While no major accidents have occurred here yet, the Singapore Police Force and Singapore Civil Defence Force have already issued advisories for Pokemon trainers here to play safe.
So, what is the verdict?
I think Pokemon Go is truly a phenomenon that transcends age, gender and culture.
Today, a friend of mine told me his middle-aged parents were out hunting Pokemon together - the couple knew nothing about Pokemon but found a new way to spend time together.
Walking around PokeStops in my neighbourhood and meeting other Pokemon Go players, I felt embraced. People were walking, having face-to-face conversations about their adventure. These were people I had never met before, yet we formed bonds. We formed a community.
And that is the best part about Pokemon Go: It isn't just a normal computer game which causes myopia, it can actually be healthy for you in terms of both mind and body.
That said, maybe Pokemon Go will finally replace my gym membership.
And my diet.
Tips to be a Pokemon Go master
So how do you become the very best? TNPS spoke to local Pokemon Go players Jason Chee and Sean Ko, who had a head start playing the game overseas, to share their tips.
CATCH THEM ALL
Don't overlook Pokemon that you've caught before. Catch every Pokemon you can get your Pokeballs on because you gain more experience points (XP) if you catch them all, which will help your trainer level increase more quickly. Higher trainer levels mean you'll find stronger Pokemon, and you'll be able to catch tougher Pokemon more easily.
WALK, WALK, WALK
Don't be lazy. Your chances of catching Pokemon increases as you walk around. If an incense is placed on a location, you should walk to and fro for 20 to 30m, in order to increase the chances that you encounter a Pokemon in that area.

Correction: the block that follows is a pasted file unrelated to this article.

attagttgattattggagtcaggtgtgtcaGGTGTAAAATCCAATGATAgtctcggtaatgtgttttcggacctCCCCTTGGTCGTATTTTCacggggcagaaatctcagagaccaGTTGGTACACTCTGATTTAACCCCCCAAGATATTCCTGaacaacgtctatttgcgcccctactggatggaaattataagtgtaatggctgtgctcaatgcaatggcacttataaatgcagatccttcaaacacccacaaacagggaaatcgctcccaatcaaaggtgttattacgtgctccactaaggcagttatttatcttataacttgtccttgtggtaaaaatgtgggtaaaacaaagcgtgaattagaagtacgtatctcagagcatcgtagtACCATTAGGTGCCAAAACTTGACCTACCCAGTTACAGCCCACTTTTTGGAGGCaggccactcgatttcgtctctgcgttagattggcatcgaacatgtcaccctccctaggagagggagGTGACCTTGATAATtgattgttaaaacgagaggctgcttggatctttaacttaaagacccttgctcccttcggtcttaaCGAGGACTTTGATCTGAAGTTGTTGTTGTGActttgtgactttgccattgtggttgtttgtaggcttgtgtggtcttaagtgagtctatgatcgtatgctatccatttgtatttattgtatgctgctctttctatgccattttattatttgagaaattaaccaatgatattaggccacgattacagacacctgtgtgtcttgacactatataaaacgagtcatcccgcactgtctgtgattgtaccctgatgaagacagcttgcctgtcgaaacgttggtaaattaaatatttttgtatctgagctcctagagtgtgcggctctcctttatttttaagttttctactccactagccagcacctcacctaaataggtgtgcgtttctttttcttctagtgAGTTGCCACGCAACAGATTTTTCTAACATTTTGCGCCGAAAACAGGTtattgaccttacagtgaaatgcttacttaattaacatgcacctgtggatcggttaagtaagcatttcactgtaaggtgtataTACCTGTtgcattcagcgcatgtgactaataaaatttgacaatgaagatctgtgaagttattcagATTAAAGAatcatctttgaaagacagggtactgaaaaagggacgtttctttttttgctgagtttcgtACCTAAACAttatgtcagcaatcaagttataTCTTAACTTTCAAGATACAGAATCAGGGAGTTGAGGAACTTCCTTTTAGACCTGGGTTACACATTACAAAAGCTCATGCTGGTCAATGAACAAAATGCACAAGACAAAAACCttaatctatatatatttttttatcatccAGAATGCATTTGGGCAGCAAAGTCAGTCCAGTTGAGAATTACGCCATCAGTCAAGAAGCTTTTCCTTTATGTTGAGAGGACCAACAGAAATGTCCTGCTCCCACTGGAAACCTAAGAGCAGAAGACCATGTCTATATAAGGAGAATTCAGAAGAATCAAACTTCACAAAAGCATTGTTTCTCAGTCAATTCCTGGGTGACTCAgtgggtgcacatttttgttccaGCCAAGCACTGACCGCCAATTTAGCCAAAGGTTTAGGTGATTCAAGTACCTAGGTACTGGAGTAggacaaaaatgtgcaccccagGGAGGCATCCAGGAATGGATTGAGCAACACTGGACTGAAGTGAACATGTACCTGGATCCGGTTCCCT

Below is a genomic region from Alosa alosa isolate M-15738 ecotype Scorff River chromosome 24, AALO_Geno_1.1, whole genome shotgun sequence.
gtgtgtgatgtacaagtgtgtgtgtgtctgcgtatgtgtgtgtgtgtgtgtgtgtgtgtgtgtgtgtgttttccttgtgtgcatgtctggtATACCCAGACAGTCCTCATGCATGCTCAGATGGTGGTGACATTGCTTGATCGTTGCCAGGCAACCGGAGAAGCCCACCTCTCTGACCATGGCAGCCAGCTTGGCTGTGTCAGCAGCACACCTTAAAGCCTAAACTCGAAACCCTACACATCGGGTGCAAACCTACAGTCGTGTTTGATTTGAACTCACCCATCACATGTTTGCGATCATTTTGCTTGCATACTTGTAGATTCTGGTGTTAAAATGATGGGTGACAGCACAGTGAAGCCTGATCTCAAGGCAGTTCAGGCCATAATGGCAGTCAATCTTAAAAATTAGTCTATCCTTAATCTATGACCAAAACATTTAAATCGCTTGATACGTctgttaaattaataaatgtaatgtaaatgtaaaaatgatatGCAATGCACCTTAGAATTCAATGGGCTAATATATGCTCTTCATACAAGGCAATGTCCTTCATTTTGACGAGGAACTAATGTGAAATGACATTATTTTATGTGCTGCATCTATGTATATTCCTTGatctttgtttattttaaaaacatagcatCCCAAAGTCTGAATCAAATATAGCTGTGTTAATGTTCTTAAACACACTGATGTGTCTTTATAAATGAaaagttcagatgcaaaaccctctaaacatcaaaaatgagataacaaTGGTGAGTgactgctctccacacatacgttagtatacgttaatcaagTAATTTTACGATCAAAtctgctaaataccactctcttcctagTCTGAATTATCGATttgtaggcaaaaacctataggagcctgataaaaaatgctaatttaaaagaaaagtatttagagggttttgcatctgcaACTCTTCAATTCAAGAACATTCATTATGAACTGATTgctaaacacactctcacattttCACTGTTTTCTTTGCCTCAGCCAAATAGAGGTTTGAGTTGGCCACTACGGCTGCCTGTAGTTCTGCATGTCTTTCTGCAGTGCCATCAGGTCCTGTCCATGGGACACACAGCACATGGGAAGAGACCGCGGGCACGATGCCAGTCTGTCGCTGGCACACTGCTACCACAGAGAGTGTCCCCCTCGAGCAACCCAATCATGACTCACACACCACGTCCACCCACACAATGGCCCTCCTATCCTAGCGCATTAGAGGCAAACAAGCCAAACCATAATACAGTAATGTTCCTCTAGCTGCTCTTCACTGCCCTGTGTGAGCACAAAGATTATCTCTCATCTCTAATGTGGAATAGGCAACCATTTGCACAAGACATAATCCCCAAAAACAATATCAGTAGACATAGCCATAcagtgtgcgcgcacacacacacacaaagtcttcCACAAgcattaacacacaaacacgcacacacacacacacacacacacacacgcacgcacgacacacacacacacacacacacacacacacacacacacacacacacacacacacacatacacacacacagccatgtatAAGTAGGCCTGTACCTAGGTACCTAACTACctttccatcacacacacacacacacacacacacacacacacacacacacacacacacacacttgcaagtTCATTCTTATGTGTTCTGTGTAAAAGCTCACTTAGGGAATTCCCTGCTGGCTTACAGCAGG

EVOLVE TO GAIN XP
One of the most efficient ways to get the most XP is to evolve your Pokemon. Save your Candies until you use the Lucky Egg, an item that doubles your XP amount. Then it's time for an evolving frenzy, and your trainer level should shoot up.
BUY POKEMON STORAGE
If you're planning on spending cash on the game, get the Pokemon Storage Upgrade, an item that costs 200 Pokecoins, or about $3. The upgrade lets you store an extra 50 Pokemon to your current 250. And that means you can evolve more Pokemon at one go for a massive XP reward.
About the game
Pokemon Go is a free-to-play augmented reality game published by Niantic for Android and iOS phones.
In the game, players become Pokemon trainers who capture and train Pocket Monsters, or Pokemon. They traverse the real world in order to find and capture 151 Pokemon, with more Pokemon spawning as they move.
Players also need to move around to find PokeStops, places of interest around the world that would grant them resources to catch more Pokemon. They can also join one of three teams to battle for control over Pokemon Gyms, which can be found around landmarks across Singapore.
Interesting Pokestops, Pokegyms in S'pore
- Ong San Leong Tomb, Bukit Brown Cemetery
- Giant Bass sculpture, Singapore Zoo
- Giant Red Parrot sculpture, Jurong Bird Park
- Merlion, Sentosa Island
- Dragon Playground, Toa Payoh Lorong 6
- City Harvest Church, Jurong West
- Kua Chee Tng Buddhist Temple, Moulmein Road
- Jurong Junior College
- Raffles Institution
- PUB Recreation Club